Keeping Melodramas clean
Saving the World with G & PG rated plays - One Melodrama at a time!
All Hero And Villain Melodrama Scripts are Family Friendly mildly PG-rated, but making it a G-rated play is easy since we let you customize any script to your venue and community standards. Stereotypical and sometimes simple characters that are a benchmark of Melodrama. Having said that - also know that HeroAndVillain.com melodramas allow you to customize them just about any way that you want. If an old-west late-1800's occupation is one that you do not want in your production - not a problem - you have full permission to change it in any of our more than a dozen musical melodramatic plays. It is up to you. So that means - if a reference to beer or whiskey (common in the old west) might potentially be off limits for your venue or audience - go ahead and change it to root-beer or lemonade if you desire. If a play is too long - cut out a song or a few parts of dialogue.
So ... if you want to change the name of a character, or add in a local business as a shameless plug, or adjust the location - with our brand of Melodramas - you have full permission to do any of those as well ... that is another feature of our brand of Melodramas . Yes ... you read that right ... unlike other purveyors of plays that strictly prohibit any changes to their scripts ... we encorage it. If you are a eloementary school and you want to remove all referenced to libations, guns and/or other weapons that were pretty common in the old west ... go for it. Although it is an old west play so you might want to consider getting a slew of those toy weapons that have a flag that pops out with the word "bang". Only mildly politically-incorrect for sensitive venues and states. As for run-time of the Melodramas ... some playhouses and schools have turned solo songs into group numbers or eliminated a few songs to shorten play run time. Some have made an art of adding more cue-cards for additonal audience participation enjoyment. If the the references to swallows (birds) doesn't work for you - go ahead and replace it with buzzards or any other critter that loves your home town. So long as the plays remains a G or PG family-friendly play and serves the needs your venue - you have blanket-authority to trim, adjust, and modify our plays to your heart's content. You can thank us later by buying a Melodrama to perform.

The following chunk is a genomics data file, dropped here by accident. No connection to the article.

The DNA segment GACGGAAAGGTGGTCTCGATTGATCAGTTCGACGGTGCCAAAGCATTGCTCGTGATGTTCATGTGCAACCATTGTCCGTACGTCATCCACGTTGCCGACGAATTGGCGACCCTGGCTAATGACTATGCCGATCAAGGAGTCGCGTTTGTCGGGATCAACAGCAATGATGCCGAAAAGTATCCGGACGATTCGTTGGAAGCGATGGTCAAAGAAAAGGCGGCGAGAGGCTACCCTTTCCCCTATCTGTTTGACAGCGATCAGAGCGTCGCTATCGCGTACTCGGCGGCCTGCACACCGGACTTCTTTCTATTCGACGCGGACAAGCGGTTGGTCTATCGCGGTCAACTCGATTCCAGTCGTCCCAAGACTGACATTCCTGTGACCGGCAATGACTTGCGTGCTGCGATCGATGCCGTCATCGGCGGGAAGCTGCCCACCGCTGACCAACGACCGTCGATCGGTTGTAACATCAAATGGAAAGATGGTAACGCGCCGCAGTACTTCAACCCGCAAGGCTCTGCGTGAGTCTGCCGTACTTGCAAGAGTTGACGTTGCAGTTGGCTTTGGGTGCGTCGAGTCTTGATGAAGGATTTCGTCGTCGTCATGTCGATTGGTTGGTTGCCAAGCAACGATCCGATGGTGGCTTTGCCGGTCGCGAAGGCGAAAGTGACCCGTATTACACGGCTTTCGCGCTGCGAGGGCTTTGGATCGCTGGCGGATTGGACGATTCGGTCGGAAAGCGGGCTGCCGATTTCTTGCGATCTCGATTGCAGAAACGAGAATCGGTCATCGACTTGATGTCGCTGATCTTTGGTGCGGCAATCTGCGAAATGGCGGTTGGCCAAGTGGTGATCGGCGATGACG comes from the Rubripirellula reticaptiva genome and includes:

I have been often asked about the use of curse words in the old west. By watching modern television shows like "Deadwood" or the HBO series about Wild Bill Hickock or modern "westerns" you'd think profanity were added to every conversation. The question is "Did the men of the "Old West" really talk like that?" The answer ..."Sure ... maybe" ... "sometimes" ... Old West Americans did use colloquially foul language just a bit more freely than today. It was not uncommon for cowpokes to have cursing contests, but the curses used were more of religious blasphemy rather than the profane insults which are more popular today. The consensus of historians is that yes ... this type of language and those words were used in the mid to late 19th century. Profanity was not used as frequently as movies would have you think.
Modern Melodrama needs to be G-rated or PG-rated
At HeroAndVIllain.com we believe that Melodramas can still be a great family entertainment experience and you will get much bigger audiences for your productions if you keep them G or PG rated. On our website we have a failry comprehensive (but not exhaustive) list of old west melodrama slang and phrases and you will find several euphemisms such as consarn or dad-gum which were used when in the presence of women folk or children. Use these and you will be much happier and have a much wider audience for your plays.